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Tuesday, March 21

4th Under Attack

Hat tip to Shalome of Suicide Girls, see, the younger generation IS paying attention

The right of the people to be secure in their persons, houses, papers, and effects, against unreasonable searches and seizures, shall not be violated, and no Warrants shall issue, but upon probable cause, supported by Oath or affirmation, and particularly describing the place to be searched, and the persons or things to be seized. (Like the college student's computer, citizen's cameras, items from luggage as we ATTEMPT to move freely about our country - shall I continue?)

The DoJ has decided to throw that right out the window. In a little-publicized paper submitted to Congress defending warrantless spying on United States citizens, Attorney General Alberto Gonzales has made the claim that the President can break the 4th Amendment at will by ordering secret warrantless physical searches.

In order to fulfill his duties as commander in chief, the 42-page white paper says, "a consistent understanding has developed that the president has inherent constitutional authority to conduct warrantless searches and surveillance within the United States for foreign intelligence purposes." The memo cites congressional testimony of Jamie Gorelick, a former deputy attorney general in the Clinton administration, in 1994 stating that the Justice Department "believes, and the case law supports, that the president has inherent authority to conduct warrantless physical searches for foreign intelligence purposes." John Martin, a former Justice Department attorney who prosecuted the two most important cases involving warrantless searches and surveillance, says the department is sending an unambiguous message to Congress. "They couldn't make it clearer," says Martin, "that they are also making the case for inherent presidential power to conduct warrantless physical searches." (Read, expanded, uncontrolled, unmonitored executive powers, aka Kingship)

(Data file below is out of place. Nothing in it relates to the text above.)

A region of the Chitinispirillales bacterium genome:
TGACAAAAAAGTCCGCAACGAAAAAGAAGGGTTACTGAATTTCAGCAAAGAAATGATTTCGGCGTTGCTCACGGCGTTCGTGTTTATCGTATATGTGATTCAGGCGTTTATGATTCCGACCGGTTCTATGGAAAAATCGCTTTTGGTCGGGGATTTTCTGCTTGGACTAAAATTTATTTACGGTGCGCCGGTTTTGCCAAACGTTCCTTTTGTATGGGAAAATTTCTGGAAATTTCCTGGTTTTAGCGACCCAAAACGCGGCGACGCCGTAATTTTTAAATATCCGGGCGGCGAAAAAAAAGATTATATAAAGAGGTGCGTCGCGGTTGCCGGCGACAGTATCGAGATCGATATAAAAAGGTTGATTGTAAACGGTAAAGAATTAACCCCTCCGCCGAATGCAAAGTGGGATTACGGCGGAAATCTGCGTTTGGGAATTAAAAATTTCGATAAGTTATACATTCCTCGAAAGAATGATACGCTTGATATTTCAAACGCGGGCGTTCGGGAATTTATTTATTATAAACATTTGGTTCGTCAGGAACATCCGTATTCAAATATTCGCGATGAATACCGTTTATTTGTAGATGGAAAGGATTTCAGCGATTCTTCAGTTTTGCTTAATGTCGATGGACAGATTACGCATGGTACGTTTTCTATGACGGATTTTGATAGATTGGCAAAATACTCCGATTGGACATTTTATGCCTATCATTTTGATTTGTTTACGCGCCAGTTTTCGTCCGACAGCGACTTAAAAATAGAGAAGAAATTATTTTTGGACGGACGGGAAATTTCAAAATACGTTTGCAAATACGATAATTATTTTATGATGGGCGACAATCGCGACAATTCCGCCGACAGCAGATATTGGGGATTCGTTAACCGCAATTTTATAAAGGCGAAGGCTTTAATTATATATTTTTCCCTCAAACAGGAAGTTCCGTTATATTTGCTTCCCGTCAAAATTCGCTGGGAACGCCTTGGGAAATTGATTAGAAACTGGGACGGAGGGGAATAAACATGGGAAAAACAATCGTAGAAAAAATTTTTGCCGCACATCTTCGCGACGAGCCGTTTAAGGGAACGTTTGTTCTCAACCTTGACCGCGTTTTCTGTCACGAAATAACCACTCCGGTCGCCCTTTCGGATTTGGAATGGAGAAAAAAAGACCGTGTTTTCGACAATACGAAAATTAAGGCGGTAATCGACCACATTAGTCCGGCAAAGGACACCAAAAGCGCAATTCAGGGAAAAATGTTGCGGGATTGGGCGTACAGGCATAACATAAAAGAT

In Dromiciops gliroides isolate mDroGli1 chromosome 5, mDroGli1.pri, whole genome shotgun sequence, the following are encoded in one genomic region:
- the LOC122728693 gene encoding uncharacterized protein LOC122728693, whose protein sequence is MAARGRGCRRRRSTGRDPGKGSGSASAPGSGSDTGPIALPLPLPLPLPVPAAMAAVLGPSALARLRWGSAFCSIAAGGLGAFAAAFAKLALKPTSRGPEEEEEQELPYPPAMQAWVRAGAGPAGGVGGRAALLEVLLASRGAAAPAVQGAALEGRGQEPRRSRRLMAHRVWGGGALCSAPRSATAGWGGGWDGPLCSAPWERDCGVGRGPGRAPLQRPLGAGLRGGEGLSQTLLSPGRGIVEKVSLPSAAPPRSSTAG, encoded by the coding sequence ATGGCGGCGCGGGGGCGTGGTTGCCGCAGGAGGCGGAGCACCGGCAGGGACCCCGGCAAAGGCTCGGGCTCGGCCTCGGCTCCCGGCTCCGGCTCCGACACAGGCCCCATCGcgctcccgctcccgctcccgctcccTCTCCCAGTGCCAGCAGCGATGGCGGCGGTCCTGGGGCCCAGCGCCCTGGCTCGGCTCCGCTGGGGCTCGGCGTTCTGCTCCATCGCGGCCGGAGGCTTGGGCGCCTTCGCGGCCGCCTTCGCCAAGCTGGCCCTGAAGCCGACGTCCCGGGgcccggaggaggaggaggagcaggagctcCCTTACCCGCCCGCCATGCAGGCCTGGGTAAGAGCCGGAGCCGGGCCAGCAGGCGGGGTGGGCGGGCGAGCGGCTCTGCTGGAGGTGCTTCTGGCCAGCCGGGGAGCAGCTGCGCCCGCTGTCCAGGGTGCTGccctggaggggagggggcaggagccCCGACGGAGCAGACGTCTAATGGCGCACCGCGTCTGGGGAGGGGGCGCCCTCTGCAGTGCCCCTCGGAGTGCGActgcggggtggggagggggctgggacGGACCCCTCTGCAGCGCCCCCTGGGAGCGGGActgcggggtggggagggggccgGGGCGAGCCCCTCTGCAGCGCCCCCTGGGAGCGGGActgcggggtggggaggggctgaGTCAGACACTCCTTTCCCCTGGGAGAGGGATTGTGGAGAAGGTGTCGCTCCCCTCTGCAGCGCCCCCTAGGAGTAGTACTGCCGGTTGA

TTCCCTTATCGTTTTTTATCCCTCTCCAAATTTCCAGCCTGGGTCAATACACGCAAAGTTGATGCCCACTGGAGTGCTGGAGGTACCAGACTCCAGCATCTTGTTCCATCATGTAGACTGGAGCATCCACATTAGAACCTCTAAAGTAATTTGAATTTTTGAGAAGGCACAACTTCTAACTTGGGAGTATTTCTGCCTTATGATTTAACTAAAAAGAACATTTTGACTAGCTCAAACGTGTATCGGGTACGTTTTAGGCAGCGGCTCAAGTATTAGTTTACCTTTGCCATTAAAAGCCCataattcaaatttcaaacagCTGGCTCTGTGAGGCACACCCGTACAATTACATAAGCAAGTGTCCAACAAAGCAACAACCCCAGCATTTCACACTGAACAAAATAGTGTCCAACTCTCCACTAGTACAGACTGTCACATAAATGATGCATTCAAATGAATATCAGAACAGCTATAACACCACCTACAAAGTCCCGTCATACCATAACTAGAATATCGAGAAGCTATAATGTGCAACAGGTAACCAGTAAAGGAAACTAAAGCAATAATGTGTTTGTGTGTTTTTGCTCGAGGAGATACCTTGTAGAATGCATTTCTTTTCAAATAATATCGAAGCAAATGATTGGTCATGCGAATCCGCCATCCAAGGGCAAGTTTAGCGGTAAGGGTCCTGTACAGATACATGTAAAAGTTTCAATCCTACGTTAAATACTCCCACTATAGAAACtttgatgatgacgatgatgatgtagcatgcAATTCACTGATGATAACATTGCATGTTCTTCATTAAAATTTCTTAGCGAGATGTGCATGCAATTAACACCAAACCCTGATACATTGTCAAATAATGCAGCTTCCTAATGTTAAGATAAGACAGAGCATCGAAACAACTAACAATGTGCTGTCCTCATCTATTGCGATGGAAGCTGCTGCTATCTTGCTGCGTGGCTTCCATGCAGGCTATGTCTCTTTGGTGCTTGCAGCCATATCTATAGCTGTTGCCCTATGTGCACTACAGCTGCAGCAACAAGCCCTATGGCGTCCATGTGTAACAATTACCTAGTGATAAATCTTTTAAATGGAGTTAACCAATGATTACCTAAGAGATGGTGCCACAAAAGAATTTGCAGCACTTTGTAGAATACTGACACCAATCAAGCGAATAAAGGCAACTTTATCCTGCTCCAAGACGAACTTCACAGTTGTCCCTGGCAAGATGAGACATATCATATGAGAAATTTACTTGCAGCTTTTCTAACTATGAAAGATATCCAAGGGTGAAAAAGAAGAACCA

The Director of the Federal Bureau of Investigation quite rightly strongly opposes using his agents for secret warrantless "black bag jobs." (And may I add that the 4th duty of the FBI is to investigate our own Government aka = Combat public corruption at all levels, one has to wonder why they are distancing themselves from this. Are THEY also being spied upon?)

FBI Director Robert Mueller was alarmed by the proposal, the two officials said, and pushed back hard against it. "Mueller was personally very concerned," one official says, "not only because of the blowback issue but also because of the legal and constitutional questions raised by warrantless physical searches."

If evidence gathered during a warrantless physical search of a location was entered into a court case against a suspect, the entire case could be thrown out. But hey, that's why we have those secret military tribunals now, right? And if that fails there is always Gitmo.

NOW FOR THE REST OF OUR HISTORY LESSON: Nixon and the FBI/CIA so badly abused the executive powers that the FISA was created that limited only wiretapping and not physical searches. Fast forward to 1994, the congressional testimony of Jamie Gorelick caused the Republican congress to throw a fit because the Clinton administration had done physical searches without contacting the FISA court. Clinton worked with the congress and urged them to update the FISA to include physical searches. The law was signed by Clinton without protest of any kind. Despite what they say, it is now expressly illegal to wiretap or physically search without getting FISA court approval.

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